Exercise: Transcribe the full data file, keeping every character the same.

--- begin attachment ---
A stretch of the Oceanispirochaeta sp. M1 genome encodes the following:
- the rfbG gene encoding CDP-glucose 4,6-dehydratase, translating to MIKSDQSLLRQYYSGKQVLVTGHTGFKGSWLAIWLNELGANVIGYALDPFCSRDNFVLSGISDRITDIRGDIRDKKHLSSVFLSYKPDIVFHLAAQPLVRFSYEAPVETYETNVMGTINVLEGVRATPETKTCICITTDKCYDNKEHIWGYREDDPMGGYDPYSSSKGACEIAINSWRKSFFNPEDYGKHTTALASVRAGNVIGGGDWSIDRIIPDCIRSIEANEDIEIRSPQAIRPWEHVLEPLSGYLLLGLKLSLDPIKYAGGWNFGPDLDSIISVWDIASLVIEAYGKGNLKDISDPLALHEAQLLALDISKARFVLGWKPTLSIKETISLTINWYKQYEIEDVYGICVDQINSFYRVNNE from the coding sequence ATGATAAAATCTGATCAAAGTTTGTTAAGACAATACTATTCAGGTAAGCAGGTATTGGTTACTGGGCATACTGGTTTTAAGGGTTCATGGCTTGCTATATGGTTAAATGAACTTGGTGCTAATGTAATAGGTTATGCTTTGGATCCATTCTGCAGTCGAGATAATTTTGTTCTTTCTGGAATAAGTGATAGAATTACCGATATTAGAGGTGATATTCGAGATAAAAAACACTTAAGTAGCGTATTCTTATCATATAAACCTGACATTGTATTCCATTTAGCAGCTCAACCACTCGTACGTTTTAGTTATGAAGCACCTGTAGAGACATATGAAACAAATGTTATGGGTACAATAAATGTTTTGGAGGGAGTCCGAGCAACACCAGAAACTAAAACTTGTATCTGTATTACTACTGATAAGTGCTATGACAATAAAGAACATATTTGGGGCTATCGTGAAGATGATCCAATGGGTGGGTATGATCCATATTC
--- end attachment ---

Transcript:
A stretch of the Oceanispirochaeta sp. M1 genome encodes the following:
- the rfbG gene encoding CDP-glucose 4,6-dehydratase, translating to MIKSDQSLLRQYYSGKQVLVTGHTGFKGSWLAIWLNELGANVIGYALDPFCSRDNFVLSGISDRITDIRGDIRDKKHLSSVFLSYKPDIVFHLAAQPLVRFSYEAPVETYETNVMGTINVLEGVRATPETKTCICITTDKCYDNKEHIWGYREDDPMGGYDPYSSSKGACEIAINSWRKSFFNPEDYGKHTTALASVRAGNVIGGGDWSIDRIIPDCIRSIEANEDIEIRSPQAIRPWEHVLEPLSGYLLLGLKLSLDPIKYAGGWNFGPDLDSIISVWDIASLVIEAYGKGNLKDISDPLALHEAQLLALDISKARFVLGWKPTLSIKETISLTINWYKQYEIEDVYGICVDQINSFYRVNNE from the coding sequence ATGATAAAATCTGATCAAAGTTTGTTAAGACAATACTATTCAGGTAAGCAGGTATTGGTTACTGGGCATACTGGTTTTAAGGGTTCATGGCTTGCTATATGGTTAAATGAACTTGGTGCTAATGTAATAGGTTATGCTTTGGATCCATTCTGCAGTCGAGATAATTTTGTTCTTTCTGGAATAAGTGATAGAATTACCGATATTAGAGGTGATATTCGAGATAAAAAACACTTAAGTAGCGTATTCTTATCATATAAACCTGACATTGTATTCCATTTAGCAGCTCAACCACTCGTACGTTTTAGTTATGAAGCACCTGTAGAGACATATGAAACAAATGTTATGGGTACAATAAATGTTTTGGAGGGAGTCCGAGCAACACCAGAAACTAAAACTTGTATCTGTATTACTACTGATAAGTGCTATGACAATAAAGAACATATTTGGGGCTATCGTGAAGATGATCCAATGGGTGGGTATGATCCATATTC